Have my vintage Dual Cl - 160 Speakers died?

A few months ago I picked up a pair of rather funky vintage speakers from a vide grenier (barn sale) here in south west France where I live.

The speakers a mint pair of early 1970's vintage Dual Cl- 160 speakers (4 ohm) have been running nicely in conjunction with my long term Incatech Claymore amp. 

The Claymore has more than enough clout to drive the Dual's comfortably and the sound and tone is lovely. That is however until the other day when I put some music on and the speakers sounded terrible. Really muffled, and like they were hardly being driven?

At first I feared for the amp, but after connecting up my old pair of Mission 731 speakers, it confirmed the amp was fine (phew!)

I then decided to open up the cabinets on the Dual's and have a look inside. All the wiring looked fine and the soldering looked okay. I put the cabinets back together and connected up to the amp again and played some music...still the same problems. As the grilles were off by accident I put my finger against the edge of one of the four tweeters and suddenly the speaker sounded as it should with the woofer being driven correctly. I tried this same thing on the other speaker and lo and behold it also sounded fine if I held the tip of my finger against the tweeter??? In both cases it was the same tweeter, the top left one. As soon as I removed my finger the sound died back to a dull, flat mush?

What the hell is going on? Is this likely to be a capacitor related problem? I don't see how touching the edge of the tweeter solves it? Do you think it is fixable? Thoughts appreciated?

Comments

  • The wiring loom arrangement and xover circuit are needed before even a guess can take place. Are you able to decyfer the set up?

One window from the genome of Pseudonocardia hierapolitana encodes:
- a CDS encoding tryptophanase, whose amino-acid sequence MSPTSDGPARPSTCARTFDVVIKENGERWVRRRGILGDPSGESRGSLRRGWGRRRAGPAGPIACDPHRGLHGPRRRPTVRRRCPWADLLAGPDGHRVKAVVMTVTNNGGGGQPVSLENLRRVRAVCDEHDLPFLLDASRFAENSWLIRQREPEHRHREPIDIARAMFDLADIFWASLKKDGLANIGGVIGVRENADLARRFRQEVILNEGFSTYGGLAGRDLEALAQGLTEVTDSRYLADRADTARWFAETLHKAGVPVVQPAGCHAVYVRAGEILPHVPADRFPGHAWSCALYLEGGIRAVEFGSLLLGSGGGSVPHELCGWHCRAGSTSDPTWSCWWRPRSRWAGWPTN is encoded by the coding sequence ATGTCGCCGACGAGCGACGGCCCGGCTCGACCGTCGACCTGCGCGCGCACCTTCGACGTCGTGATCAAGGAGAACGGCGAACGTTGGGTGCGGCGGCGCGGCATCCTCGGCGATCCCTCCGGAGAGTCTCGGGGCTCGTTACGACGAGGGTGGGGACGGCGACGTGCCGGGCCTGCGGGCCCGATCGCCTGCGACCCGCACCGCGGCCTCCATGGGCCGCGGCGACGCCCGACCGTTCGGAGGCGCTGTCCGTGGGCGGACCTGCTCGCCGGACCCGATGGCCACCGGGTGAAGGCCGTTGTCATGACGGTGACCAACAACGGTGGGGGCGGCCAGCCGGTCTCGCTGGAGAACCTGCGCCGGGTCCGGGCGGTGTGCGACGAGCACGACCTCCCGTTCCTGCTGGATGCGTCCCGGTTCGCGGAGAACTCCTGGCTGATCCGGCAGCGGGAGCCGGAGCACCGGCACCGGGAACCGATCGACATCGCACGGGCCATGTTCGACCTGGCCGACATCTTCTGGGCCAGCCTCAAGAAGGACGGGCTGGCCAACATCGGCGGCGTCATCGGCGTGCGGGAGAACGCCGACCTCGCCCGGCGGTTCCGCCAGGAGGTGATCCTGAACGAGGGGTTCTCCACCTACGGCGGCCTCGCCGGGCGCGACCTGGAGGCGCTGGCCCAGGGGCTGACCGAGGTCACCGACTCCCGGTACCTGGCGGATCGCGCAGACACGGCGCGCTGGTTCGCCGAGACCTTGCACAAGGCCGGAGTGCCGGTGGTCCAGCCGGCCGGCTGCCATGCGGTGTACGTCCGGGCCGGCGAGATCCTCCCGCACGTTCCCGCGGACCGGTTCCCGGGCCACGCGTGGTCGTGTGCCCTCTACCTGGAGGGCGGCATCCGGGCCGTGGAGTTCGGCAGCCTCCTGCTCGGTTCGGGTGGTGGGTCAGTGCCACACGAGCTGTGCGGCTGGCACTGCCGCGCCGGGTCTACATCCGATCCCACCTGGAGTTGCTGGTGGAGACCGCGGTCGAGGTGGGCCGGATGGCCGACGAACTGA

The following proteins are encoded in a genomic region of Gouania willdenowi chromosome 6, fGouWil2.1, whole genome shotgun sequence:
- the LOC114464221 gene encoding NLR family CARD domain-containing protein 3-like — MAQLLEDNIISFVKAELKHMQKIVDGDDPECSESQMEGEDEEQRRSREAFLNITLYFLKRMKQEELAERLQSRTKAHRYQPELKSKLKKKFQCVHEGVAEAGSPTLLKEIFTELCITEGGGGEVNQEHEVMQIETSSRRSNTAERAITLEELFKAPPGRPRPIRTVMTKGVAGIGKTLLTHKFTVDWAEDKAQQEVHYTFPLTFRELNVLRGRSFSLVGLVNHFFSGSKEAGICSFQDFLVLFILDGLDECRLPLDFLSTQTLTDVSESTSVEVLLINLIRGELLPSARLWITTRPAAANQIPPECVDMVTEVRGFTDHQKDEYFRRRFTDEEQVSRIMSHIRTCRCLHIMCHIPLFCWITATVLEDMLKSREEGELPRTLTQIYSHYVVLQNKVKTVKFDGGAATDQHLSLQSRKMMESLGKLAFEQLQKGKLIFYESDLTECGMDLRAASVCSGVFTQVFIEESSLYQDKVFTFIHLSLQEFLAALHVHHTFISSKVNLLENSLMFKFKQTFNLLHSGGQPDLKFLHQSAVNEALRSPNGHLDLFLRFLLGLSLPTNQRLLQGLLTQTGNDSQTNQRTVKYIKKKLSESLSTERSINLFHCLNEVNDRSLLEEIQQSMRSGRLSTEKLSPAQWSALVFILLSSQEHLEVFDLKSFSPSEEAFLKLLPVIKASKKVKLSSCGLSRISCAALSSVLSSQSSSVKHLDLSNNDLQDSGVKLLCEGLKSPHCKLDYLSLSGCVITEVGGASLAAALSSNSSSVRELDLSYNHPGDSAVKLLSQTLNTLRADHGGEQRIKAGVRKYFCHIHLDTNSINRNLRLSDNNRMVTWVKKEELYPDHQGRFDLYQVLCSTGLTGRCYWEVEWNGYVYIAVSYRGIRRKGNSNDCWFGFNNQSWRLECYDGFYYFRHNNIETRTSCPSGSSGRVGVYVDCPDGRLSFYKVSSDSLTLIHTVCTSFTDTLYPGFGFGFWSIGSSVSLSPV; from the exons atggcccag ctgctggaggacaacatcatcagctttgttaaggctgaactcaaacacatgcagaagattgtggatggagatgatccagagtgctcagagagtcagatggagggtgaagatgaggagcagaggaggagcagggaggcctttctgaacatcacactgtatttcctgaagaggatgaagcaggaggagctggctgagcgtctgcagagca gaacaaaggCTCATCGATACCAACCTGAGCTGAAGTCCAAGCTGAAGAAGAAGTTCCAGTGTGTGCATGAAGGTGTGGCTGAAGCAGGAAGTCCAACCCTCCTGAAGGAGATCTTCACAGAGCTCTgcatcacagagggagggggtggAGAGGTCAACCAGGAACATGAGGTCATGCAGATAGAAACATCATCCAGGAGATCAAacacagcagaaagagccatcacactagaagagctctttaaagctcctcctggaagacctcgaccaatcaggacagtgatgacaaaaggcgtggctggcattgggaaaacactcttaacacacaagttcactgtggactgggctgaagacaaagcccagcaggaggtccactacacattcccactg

E.g. are all tweeters fed by separate leads from the xover board or are they in series.
    Do any capacitors look bulged or leaky etc.
    If you are not able to make sense of the above then professional eyes are required.
    You could try sending a private message to member "PAC" to ask for help. He is a speaker specialist.
    It depends on how highly you value the speakers as to how much you wish to spend on repairs
  • I can open up a cabinet and take a photo of the tweeter wiring and the crossovers? Would that help?
  • PACPAC
    edited November 2016
    Touching the tweeter shouldn't normally have the effect you're aluding to except if the tweeter domes have de-bonded from the voicecoil which is a surprisingly common problem with some older tweeters.  I find this a lot with Focal's TD90 and 120K tweeters where the glue has simply hardened, become brittle and the joint has fractured.  The clue is that when you apply a little pressure, the tweeters suddenly spring into life....or at least make a noise!

    It is both unusual and unlikely for a capacitor to suddenly fail, but sometimes I have seen things like under-rated resistors burning out, especially when an amp is dumping too much DC into a crossover circuit and the resistors are upstream of the caps.

    A photo of the crossovers would do no harm.  Sounds to me like your tweeters may be damaged or part of the HF circuit is damaged.  I'd check that the amp isn't clipping or otherwise putting DC onto the outputs (measured as DC voltage across a load.  Check by wiring one of the amp outputs across an 8 or 10 ohm resistor of at least 10 watts rating, and keep the volume low.  Set a multi-meter to a 20 to 50v range and to DC.  If it gives a DC rating, there's your problem).
  • Hi PAC, thanks for your reply.  Some of what you have said is a bit technical for me. As for the tweeters debonding, it seems a little weird that it is the same tweeter on each speaker that has failed? I think I will post the photos I have taken of inside the cabinet to see if there are any clues? Just to confirm, my amp is an Incatech Claymore giving 8 ohms but the Dual speaker are rated at 4 ohms.